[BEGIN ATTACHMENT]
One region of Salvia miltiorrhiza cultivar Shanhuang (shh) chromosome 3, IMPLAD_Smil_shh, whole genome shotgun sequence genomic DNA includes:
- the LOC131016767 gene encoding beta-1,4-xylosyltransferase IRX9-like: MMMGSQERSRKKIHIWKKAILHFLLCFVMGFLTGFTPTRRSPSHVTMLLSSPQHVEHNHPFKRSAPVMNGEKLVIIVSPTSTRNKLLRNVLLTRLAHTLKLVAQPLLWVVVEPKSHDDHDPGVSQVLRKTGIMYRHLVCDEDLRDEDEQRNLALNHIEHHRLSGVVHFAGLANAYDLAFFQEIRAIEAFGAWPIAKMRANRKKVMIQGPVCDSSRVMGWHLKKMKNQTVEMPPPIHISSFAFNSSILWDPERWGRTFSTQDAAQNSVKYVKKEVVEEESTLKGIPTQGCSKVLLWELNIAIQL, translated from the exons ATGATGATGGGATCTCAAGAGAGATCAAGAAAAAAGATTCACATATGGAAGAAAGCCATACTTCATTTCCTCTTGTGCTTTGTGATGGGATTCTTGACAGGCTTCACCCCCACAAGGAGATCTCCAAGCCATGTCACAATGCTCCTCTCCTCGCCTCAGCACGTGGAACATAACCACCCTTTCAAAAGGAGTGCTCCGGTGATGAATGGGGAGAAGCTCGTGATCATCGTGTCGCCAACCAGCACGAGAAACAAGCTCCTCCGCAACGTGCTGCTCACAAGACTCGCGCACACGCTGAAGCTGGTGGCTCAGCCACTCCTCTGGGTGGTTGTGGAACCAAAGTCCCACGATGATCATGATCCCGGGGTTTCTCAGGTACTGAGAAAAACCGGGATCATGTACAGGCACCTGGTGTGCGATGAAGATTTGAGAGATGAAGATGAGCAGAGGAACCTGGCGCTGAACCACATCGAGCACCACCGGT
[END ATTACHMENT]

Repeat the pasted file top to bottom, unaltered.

One region of Salvia miltiorrhiza cultivar Shanhuang (shh) chromosome 3, IMPLAD_Smil_shh, whole genome shotgun sequence genomic DNA includes:
- the LOC131016767 gene encoding beta-1,4-xylosyltransferase IRX9-like: MMMGSQERSRKKIHIWKKAILHFLLCFVMGFLTGFTPTRRSPSHVTMLLSSPQHVEHNHPFKRSAPVMNGEKLVIIVSPTSTRNKLLRNVLLTRLAHTLKLVAQPLLWVVVEPKSHDDHDPGVSQVLRKTGIMYRHLVCDEDLRDEDEQRNLALNHIEHHRLSGVVHFAGLANAYDLAFFQEIRAIEAFGAWPIAKMRANRKKVMIQGPVCDSSRVMGWHLKKMKNQTVEMPPPIHISSFAFNSSILWDPERWGRTFSTQDAAQNSVKYVKKEVVEEESTLKGIPTQGCSKVLLWELNIAIQL, translated from the exons ATGATGATGGGATCTCAAGAGAGATCAAGAAAAAAGATTCACATATGGAAGAAAGCCATACTTCATTTCCTCTTGTGCTTTGTGATGGGATTCTTGACAGGCTTCACCCCCACAAGGAGATCTCCAAGCCATGTCACAATGCTCCTCTCCTCGCCTCAGCACGTGGAACATAACCACCCTTTCAAAAGGAGTGCTCCGGTGATGAATGGGGAGAAGCTCGTGATCATCGTGTCGCCAACCAGCACGAGAAACAAGCTCCTCCGCAACGTGCTGCTCACAAGACTCGCGCACACGCTGAAGCTGGTGGCTCAGCCACTCCTCTGGGTGGTTGTGGAACCAAAGTCCCACGATGATCATGATCCCGGGGTTTCTCAGGTACTGAGAAAAACCGGGATCATGTACAGGCACCTGGTGTGCGATGAAGATTTGAGAGATGAAGATGAGCAGAGGAACCTGGCGCTGAACCACATCGAGCACCACCGGT